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Kansas biosafety lab risk miniaturized

The US Department of Homeland Security (DHS) has revised dramatically downward the  risk of the lethal Foot and Mouth Disease (FMD) escaping from a controversial proposed high-level animal biosafety lab in rural Kansas.

The risk that the livestock-devastating disease could escape from the National Bio and Agro-Defense Facility (NBAF) during its 50-year lifespan is less than 0.11%, according to this 923-page risk assessment released by DHS today. (Those not inclined to read the full risk assessment can see this two-page fact sheet, along with the department’s accompanying press release.)   When catastrophic events such as earthquakes and tornadoes are excluded, it adds, the risk falls to less than 0.008%.

A risk assessment compiled in 2010 had put the likelihood of such an event at 70%.  The National Academies, in this report appraising that assessment, concluded that it had “several major shortcomings”.  The academies will, similarly, weigh in on the new risk assessment later this spring.

The new risk assessment, which was required by Congress, “reaffirms that we can build a safe and secure facility to meet this important mission,” said Tara O’Toole, the DHS Under Secretary for Science and Technology, in the department’s press release.

But Bill Dorsett, a contractor in Manhattan, Kansas, who lives about two miles from the site of the proposed lab and is a member of the citizen’s group No NBAF in Kansas, called the revised risk assessment “absurd”.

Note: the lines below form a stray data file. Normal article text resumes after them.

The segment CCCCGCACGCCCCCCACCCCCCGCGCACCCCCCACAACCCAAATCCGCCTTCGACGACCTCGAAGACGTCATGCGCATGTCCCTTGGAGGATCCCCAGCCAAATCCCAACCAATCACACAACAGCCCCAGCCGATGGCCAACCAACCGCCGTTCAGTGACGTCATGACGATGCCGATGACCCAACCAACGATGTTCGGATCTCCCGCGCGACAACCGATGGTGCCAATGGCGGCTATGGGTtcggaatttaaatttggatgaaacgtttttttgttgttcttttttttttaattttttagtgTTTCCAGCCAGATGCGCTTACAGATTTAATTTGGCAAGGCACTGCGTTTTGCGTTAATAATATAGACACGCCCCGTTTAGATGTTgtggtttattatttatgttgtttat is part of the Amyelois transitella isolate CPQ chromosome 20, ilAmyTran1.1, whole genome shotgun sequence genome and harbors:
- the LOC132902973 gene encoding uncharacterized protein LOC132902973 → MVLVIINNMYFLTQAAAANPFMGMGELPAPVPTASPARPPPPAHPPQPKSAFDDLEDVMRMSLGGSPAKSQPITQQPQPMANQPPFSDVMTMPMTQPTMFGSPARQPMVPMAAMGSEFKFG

“There’s no way that an analysis can get it down that precisely,” Dorsett says. “Because a big portion of the risk has to do with people and people’s behaviour. That starts with congressional funding for the lab — and continued congressional funding for its maintenance.  We’re trying to predict what Congress will do ten years down the line.”

Tom Manney, a retired Kansas State University (KSU) biophysicist with an expertise in microbial genetics who is chair of No NABF in Kansas, adds that even a 0.11% risk  “is still an unacceptably high risk of an event that would be as economically and emotionally devastating as release of FMD”.  The DHS, he notes, acknowledges that such an outbreak would cost billions of dollars.

But Ron Trewyn, the vice-president for research at KSU, counters that the new report “is a much more realistic assessment. The earlier [70%] number was totally unrealistic,” he argues, because the evaluators did not include in their calculations the standard biocontainment infrastructure and procedures that would be built into the facility.

Congress funded the lab at US$50 million in 2012, but that funding was conditioned on the production of the new risk assessment and its subsequent appraisal by the National Academies.

That the proposal is far from a done deal was made clear last month when the Obama administration sent its 2013 budget proposal to Capitol Hill.  Not only did it not request any money for the lab’s construction, it requires the National Academies to examine whether present disease threats justify the facility, the costs of which could reach $1 billion.

This week’s print issue of Nature includes a detailed examination of the controversy around the proposed NBAF, intended for the site pictured above on the campus of KSU in Manhattan.





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